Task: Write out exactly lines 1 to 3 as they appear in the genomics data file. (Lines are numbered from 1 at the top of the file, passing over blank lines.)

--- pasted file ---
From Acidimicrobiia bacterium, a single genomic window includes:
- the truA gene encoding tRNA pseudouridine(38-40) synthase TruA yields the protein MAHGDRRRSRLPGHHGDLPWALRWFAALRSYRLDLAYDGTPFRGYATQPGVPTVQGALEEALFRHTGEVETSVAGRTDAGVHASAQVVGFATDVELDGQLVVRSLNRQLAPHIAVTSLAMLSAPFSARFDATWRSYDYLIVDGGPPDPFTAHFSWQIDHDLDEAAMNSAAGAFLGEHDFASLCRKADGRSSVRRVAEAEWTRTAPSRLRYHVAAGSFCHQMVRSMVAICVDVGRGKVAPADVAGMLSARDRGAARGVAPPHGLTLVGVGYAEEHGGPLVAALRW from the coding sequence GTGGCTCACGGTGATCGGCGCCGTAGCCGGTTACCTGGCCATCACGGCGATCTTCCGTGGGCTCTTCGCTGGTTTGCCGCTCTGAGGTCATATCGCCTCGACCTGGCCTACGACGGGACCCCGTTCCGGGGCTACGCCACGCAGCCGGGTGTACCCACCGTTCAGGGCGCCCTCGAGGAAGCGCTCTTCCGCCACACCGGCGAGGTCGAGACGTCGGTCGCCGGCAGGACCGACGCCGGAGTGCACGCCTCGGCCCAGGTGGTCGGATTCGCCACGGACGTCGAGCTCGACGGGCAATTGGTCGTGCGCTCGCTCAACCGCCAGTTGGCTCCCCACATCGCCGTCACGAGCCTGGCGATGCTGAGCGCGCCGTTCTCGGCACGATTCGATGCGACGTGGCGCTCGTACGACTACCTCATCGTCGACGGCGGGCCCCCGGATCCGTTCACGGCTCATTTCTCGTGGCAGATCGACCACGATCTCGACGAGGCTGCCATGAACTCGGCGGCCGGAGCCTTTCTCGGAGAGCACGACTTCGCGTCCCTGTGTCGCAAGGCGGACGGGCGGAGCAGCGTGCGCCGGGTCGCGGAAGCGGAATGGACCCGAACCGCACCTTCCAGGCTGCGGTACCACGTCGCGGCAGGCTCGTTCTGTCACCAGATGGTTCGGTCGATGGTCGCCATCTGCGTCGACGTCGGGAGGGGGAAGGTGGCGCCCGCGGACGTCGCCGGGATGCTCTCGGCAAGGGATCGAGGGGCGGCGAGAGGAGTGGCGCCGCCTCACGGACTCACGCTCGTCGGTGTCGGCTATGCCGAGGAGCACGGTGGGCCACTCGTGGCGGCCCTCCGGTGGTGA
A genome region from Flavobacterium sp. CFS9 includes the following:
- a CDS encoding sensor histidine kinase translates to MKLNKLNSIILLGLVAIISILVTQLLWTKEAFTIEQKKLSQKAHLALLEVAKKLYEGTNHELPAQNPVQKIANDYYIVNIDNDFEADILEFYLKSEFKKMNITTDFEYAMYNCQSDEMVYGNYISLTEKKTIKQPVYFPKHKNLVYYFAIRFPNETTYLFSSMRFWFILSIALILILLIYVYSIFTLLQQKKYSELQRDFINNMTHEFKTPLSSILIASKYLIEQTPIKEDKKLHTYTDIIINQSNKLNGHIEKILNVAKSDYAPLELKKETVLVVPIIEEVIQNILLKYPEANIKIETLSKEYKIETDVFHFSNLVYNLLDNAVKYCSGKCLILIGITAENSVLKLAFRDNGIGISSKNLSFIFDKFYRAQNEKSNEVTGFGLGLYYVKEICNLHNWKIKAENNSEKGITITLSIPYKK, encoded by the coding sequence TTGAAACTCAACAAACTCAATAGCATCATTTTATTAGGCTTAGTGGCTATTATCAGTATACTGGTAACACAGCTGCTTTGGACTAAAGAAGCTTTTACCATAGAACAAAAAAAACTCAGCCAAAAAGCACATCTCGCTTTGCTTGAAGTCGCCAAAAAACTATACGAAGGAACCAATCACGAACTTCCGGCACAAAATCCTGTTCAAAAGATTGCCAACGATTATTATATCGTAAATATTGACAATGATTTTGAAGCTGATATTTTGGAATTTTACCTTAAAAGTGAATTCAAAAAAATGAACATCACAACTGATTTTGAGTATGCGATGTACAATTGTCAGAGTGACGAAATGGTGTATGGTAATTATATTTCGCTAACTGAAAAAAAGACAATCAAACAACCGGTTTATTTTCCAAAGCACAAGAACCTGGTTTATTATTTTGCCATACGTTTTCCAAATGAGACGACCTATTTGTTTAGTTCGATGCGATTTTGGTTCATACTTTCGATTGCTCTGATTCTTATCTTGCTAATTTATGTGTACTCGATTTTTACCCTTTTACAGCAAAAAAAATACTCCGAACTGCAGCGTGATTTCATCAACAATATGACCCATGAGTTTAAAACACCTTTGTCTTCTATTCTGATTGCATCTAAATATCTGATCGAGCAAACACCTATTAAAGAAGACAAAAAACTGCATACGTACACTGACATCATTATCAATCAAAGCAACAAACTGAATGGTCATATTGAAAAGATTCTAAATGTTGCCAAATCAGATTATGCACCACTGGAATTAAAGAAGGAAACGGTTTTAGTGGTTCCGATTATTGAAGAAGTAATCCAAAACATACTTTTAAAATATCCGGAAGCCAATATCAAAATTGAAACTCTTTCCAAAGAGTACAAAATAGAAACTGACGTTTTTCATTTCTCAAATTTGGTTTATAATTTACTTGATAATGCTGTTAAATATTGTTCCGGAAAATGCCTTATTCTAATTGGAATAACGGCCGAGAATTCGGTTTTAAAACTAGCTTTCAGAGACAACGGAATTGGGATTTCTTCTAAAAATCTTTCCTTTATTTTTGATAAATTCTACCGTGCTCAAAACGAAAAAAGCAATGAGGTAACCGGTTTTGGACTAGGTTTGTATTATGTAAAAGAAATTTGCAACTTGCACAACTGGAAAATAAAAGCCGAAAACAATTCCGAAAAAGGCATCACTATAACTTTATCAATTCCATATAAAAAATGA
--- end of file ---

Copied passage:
From Acidimicrobiia bacterium, a single genomic window includes:
- the truA gene encoding tRNA pseudouridine(38-40) synthase TruA yields the protein MAHGDRRRSRLPGHHGDLPWALRWFAALRSYRLDLAYDGTPFRGYATQPGVPTVQGALEEALFRHTGEVETSVAGRTDAGVHASAQVVGFATDVELDGQLVVRSLNRQLAPHIAVTSLAMLSAPFSARFDATWRSYDYLIVDGGPPDPFTAHFSWQIDHDLDEAAMNSAAGAFLGEHDFASLCRKADGRSSVRRVAEAEWTRTAPSRLRYHVAAGSFCHQMVRSMVAICVDVGRGKVAPADVAGMLSARDRGAARGVAPPHGLTLVGVGYAEEHGGPLVAALRW from the coding sequence GTGGCTCACGGTGATCGGCGCCGTAGCCGGTTACCTGGCCATCACGGCGATCTTCCGTGGGCTCTTCGCTGGTTTGCCGCTCTGAGGTCATATCGCCTCGACCTGGCCTACGACGGGACCCCGTTCCGGGGCTACGCCACGCAGCCGGGTGTACCCACCGTTCAGGGCGCCCTCGAGGAAGCGCTCTTCCGCCACACCGGCGAGGTCGAGACGTCGGTCGCCGGCAGGACCGACGCCGGAGTGCACGCCTCGGCCCAGGTGGTCGGATTCGCCACGGACGTCGAGCTCGACGGGCAATTGGTCGTGCGCTCGCTCAACCGCCAGTTGGCTCCCCACATCGCCGTCACGAGCCTGGCGATGCTGAGCGCGCCGTTCTCGGCACGATTCGATGCGACGTGGCGCTCGTACGACTACCTCATCGTCGACGGCGGGCCCCCGGATCCGTTCACGGCTCATTTCTCGTGGCAGATCGACCACGATCTCGACGAGGCTGCCATGAACTCGGCGGCCGGAGCCTTTCTCGGAGAGCACGACTTCGCGTCCCTGTGTCGCAAGGCGGACGGGCGGAGCAGCGTGCGCCGGGTCGCGGAAGCGGAATGGACCCGAACCGCACCTTCCAGGCTGCGGTACCACGTCGCGGCAGGCTCGTTCTGTCACCAGATGGTTCGGTCGATGGTCGCCATCTGCGTCGACGTCGGGAGGGGGAAGGTGGCGCCCGCGGACGTCGCCGGGATGCTCTCGGCAAGGGATCGAGGGGCGGCGAGAGGAGTGGCGCCGCCTCACGGACTCACGCTCGTCGGTGTCGGCTATGCCGAGGAGCACGGTGGGCCACTCGTGGCGGCCCTCCGGTGGTGA
A genome region from Flavobacterium sp. CFS9 includes the following: